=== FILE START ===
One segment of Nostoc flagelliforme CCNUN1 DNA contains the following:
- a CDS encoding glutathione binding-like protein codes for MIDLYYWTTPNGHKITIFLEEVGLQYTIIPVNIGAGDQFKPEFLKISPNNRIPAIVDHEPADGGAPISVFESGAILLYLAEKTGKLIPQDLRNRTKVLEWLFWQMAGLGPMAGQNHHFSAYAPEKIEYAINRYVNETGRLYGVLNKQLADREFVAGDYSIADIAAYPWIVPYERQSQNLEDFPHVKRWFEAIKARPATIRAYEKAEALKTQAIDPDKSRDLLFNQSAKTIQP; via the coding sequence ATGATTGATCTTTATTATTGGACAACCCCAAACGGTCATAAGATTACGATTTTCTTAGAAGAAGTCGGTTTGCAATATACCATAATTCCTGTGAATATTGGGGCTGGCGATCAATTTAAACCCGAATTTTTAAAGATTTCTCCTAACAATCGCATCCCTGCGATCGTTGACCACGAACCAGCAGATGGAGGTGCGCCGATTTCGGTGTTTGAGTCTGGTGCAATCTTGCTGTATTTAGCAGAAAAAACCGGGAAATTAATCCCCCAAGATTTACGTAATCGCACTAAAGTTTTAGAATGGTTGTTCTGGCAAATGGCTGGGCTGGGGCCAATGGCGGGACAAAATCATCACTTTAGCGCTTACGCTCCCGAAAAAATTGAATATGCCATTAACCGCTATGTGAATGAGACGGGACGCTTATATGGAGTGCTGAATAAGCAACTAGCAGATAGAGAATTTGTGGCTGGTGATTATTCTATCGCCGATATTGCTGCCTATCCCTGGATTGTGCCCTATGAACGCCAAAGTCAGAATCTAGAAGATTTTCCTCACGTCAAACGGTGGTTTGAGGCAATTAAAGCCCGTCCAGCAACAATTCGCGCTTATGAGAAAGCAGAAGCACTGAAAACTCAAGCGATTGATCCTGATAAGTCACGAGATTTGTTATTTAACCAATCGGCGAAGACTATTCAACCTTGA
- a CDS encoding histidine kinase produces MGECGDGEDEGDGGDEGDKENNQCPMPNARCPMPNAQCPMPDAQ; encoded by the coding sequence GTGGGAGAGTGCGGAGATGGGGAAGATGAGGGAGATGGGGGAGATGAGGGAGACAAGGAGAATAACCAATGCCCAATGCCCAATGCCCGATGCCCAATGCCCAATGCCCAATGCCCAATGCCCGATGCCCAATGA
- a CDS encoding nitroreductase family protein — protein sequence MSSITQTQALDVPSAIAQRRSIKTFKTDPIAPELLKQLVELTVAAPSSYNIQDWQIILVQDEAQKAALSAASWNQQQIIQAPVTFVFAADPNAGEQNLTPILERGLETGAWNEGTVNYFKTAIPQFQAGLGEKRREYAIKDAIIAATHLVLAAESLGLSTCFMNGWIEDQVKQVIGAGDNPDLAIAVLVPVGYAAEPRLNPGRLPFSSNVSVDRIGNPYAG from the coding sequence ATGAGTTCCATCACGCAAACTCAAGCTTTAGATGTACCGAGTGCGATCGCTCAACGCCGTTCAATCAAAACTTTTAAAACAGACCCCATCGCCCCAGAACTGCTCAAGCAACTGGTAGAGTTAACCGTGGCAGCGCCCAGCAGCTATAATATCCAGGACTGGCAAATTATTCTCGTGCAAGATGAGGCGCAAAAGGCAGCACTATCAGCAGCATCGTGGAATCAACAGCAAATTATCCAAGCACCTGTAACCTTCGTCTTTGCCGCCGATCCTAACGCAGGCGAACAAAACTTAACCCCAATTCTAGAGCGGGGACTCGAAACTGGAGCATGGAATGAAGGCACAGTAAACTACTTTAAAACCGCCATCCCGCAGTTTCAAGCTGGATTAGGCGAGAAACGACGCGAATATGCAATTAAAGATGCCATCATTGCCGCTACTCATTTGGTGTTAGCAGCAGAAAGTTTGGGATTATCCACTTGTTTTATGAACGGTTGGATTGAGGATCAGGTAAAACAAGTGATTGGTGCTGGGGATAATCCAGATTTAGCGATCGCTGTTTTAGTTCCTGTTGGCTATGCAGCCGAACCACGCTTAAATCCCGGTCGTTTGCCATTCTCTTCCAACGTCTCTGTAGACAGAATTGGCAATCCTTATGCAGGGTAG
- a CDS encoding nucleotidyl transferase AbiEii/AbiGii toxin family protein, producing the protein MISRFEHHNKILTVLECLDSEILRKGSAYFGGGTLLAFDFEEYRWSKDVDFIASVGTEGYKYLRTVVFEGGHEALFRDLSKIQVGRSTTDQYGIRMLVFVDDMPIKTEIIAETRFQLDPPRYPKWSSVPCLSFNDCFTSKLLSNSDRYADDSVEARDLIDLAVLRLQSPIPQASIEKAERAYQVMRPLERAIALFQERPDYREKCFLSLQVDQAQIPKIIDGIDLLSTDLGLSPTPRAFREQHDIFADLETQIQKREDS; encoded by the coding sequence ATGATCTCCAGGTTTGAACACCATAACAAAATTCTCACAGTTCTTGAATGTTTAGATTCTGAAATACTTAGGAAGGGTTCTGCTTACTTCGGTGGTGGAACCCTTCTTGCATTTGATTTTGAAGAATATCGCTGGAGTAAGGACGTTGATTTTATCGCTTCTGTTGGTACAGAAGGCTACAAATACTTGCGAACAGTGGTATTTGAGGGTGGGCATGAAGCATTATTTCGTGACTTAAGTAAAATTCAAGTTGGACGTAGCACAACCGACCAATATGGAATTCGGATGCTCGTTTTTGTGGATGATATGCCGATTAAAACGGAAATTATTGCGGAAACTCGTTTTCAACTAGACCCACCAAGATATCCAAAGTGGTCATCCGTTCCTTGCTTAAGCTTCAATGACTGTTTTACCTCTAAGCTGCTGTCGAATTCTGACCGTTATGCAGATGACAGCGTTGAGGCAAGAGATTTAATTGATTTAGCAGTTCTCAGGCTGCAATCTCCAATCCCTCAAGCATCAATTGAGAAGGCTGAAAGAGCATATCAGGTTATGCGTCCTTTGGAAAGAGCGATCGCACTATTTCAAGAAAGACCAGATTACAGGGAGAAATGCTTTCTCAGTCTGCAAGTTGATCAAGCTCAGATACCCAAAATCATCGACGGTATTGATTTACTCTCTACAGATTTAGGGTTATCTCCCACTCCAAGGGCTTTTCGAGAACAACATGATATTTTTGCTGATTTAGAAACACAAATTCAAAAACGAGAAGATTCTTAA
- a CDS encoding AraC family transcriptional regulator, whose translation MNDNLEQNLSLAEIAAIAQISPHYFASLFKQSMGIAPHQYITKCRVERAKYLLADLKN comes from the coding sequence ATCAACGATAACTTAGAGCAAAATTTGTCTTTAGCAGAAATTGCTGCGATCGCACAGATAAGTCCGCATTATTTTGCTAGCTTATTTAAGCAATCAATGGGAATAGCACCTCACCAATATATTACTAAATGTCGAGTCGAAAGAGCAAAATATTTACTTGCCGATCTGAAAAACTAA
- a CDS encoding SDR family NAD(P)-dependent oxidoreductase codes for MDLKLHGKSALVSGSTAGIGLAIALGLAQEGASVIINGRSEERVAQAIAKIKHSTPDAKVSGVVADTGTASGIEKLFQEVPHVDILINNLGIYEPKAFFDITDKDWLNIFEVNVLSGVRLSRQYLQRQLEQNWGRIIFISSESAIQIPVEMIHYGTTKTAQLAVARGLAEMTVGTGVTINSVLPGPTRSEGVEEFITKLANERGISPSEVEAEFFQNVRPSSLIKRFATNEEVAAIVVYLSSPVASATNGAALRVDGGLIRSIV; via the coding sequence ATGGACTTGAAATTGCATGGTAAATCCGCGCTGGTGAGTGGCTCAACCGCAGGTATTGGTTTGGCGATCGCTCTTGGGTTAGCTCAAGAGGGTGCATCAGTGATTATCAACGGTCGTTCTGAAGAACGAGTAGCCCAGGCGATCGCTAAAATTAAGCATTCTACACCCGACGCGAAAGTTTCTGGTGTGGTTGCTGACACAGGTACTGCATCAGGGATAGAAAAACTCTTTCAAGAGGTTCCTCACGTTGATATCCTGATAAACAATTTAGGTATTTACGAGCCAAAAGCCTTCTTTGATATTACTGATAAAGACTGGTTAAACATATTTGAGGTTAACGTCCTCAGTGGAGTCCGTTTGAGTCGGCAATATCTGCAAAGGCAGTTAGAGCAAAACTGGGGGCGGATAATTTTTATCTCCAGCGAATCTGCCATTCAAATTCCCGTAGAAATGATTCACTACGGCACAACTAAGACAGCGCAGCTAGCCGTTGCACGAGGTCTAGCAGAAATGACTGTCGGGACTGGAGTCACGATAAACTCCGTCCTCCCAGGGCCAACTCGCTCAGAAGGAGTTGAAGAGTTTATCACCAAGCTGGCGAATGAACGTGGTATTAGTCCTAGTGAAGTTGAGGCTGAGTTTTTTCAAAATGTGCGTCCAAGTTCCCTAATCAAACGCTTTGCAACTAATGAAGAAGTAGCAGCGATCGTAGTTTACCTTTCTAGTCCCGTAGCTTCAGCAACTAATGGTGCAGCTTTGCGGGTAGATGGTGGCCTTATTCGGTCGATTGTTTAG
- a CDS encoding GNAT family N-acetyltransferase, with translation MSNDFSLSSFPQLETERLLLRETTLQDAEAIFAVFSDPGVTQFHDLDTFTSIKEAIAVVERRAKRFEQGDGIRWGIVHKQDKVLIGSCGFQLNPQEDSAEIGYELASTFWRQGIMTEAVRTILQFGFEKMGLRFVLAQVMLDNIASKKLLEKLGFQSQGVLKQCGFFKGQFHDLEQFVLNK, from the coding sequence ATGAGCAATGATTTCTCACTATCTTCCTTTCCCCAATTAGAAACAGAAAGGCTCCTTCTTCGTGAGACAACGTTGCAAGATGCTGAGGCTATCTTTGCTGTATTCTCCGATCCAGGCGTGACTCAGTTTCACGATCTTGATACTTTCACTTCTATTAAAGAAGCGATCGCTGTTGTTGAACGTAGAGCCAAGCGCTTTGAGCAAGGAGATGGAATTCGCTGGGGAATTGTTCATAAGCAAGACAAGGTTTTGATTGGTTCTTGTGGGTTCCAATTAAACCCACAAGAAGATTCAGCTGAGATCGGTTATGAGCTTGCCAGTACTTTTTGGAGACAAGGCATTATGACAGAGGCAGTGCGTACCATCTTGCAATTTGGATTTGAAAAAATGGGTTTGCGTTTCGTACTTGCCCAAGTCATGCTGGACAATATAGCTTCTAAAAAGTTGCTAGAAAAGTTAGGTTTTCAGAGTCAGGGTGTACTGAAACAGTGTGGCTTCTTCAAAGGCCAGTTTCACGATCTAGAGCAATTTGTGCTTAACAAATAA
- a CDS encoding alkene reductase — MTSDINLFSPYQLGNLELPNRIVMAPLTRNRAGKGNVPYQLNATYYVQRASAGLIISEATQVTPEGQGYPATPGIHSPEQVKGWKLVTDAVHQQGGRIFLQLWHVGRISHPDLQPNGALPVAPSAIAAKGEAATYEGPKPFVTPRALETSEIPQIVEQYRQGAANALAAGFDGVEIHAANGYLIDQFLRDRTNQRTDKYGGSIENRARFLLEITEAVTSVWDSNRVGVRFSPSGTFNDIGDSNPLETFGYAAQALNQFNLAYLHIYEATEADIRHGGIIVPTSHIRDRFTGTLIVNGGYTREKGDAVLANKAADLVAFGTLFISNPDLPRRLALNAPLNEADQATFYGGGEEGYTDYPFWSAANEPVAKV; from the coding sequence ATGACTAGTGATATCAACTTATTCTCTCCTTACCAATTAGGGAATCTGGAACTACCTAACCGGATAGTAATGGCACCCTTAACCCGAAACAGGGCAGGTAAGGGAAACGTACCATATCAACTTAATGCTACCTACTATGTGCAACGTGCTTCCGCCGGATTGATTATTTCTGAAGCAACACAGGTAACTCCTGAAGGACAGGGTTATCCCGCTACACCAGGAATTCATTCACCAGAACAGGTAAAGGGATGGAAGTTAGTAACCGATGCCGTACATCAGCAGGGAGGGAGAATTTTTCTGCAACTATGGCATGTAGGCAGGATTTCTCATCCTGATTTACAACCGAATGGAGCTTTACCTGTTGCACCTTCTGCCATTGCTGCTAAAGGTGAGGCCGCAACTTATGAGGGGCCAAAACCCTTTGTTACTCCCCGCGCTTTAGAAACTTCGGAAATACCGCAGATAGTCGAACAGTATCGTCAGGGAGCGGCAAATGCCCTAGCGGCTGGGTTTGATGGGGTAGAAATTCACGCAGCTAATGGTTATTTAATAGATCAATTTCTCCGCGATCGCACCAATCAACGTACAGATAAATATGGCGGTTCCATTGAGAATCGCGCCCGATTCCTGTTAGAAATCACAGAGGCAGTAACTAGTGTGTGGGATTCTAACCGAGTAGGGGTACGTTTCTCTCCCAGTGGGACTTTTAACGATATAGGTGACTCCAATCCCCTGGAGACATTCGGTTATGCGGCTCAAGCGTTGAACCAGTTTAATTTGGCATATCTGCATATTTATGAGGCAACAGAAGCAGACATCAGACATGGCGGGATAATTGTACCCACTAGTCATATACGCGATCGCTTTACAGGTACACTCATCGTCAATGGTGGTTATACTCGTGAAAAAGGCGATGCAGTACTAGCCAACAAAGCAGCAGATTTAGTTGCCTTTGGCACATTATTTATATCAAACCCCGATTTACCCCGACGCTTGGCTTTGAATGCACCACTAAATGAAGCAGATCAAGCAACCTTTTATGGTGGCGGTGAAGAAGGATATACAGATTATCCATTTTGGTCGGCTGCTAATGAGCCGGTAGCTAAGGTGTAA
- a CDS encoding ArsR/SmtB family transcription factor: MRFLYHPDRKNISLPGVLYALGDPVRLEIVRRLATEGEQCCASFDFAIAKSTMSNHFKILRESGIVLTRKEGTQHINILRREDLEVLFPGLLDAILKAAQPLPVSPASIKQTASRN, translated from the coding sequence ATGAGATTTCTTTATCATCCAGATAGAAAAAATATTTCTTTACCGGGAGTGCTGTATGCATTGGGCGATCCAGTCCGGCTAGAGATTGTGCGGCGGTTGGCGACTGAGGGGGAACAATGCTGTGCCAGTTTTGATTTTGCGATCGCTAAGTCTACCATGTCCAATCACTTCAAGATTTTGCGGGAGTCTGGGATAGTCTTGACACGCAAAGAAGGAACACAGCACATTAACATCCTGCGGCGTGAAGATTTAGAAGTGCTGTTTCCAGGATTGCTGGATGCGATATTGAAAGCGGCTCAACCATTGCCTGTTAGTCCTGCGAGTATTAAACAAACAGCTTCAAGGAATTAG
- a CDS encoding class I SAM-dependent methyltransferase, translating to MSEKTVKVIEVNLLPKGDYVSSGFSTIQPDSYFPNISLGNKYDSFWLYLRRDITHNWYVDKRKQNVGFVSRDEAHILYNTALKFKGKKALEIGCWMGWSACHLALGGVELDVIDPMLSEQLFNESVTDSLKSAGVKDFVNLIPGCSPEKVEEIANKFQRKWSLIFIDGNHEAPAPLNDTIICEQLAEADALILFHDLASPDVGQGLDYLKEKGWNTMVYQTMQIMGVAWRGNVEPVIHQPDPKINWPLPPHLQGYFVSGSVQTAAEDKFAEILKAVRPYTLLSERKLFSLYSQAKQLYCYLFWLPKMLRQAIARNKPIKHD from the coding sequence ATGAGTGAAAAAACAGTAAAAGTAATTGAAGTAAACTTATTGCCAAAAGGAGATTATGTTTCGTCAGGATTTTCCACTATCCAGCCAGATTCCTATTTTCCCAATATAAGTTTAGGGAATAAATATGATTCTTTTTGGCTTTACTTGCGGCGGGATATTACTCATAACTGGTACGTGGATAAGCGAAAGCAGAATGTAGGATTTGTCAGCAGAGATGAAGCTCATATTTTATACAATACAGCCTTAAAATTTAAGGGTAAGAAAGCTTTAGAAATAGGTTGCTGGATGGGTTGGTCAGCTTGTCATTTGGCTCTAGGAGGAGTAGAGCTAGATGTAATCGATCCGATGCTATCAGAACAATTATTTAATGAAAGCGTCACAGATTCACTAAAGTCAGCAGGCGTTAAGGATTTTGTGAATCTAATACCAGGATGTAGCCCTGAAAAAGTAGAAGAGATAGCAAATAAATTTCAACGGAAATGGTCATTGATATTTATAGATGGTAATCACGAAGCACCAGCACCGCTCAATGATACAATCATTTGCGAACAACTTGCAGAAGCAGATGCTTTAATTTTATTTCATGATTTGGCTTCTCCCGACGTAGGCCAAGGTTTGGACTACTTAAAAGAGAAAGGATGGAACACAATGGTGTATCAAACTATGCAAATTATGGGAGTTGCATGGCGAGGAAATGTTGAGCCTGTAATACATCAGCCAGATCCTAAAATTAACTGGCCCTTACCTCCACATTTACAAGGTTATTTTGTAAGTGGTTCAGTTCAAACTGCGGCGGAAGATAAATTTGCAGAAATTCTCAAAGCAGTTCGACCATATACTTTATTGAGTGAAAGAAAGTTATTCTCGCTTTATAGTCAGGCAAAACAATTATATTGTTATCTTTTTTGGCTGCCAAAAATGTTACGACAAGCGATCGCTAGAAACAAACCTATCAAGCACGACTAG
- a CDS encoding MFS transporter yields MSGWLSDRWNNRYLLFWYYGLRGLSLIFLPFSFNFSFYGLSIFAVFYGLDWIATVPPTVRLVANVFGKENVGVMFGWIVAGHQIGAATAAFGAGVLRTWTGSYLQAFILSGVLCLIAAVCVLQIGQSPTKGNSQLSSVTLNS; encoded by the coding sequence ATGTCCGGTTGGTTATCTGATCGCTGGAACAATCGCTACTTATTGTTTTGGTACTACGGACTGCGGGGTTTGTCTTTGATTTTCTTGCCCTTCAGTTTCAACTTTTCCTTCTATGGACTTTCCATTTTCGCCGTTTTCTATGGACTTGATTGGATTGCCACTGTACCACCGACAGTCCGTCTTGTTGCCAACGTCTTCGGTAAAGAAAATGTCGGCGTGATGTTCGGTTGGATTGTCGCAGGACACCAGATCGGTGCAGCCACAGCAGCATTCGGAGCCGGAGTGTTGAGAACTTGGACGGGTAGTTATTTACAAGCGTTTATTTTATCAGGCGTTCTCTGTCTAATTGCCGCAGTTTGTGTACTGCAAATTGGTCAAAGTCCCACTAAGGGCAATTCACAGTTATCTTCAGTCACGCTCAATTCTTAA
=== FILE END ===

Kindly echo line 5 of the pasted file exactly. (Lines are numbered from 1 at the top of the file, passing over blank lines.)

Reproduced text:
- a CDS encoding nucleotidyl transferase AbiEii/AbiGii toxin family protein, producing the protein MISRFEHHNKILTVLECLDSEILRKGSAYFGGGTLLAFDFEEYRWSKDVDFIASVGTEGYKYLRTVVFEGGHEALFRDLSKIQVGRSTTDQYGIRMLVFVDDMPIKTEIIAETRFQLDPPRYPKWSSVPCLSFNDCFTSKLLSNSDRYADDSVEARDLIDLAVLRLQSPIPQASIEKAERAYQVMRPLERAIALFQERPDYREKCFLSLQVDQAQIPKIIDGIDLLSTDLGLSPTPRAFREQHDIFADLETQIQKREDS; encoded by the coding sequence ATGATCTCCAGGTTTGAACACCATAACAAAATTCTCACAGTTCTTGAATGTTTAGATTCTGAAATACTTAGGAAGGGTTCTGCTTACTTCGGTGGTGGAACCCTTCTTGCATTTGATTTTGAAGAATATCGCTGGAGTAAGGACGTTGATTTTATCGCTTCTGTTGGTACAGAAGGCTACAAATACTTGCGAACAGTGGTATTTGAGGGTGGGCATGAAGCATTATTTCGTGACTTAAGTAAAATTCAAGTTGGACGTAGCACAACCGACCAATATGGAATTCGGATGCTCGTTTTTGTGGATGATATGCCGATTAAAACGGAAATTATTGCGGAAACTCGTTTTCAACTAGACCCACCAAGATATCCAAAGTGGTCATCCGTTCCTTGCTTAAGCTTCAATGACTGTTTTACCTCTAAGCTGCTGTCGAATTCTGACCGTTATGCAGATGACAGCGTTGAGGCAAGAGATTTAATTGATTTAGCAGTTCTCAGGCTGCAATCTCCAATCCCTCAAGCATCAATTGAGAAGGCTGAAAGAGCATATCAGGTTATGCGTCCTTTGGAAAGAGCGATCGCACTATTTCAAGAAAGACCAGATTACAGGGAGAAATGCTTTCTCAGTCTGCAAGTTGATCAAGCTCAGATACCCAAAATCATCGACGGTATTGATTTACTCTCTACAGATTTAGGGTTATCTCCCACTCCAAGGGCTTTTCGAGAACAACATGATATTTTTGCTGATTTAGAAACACAAATTCAAAAACGAGAAGATTCTTAA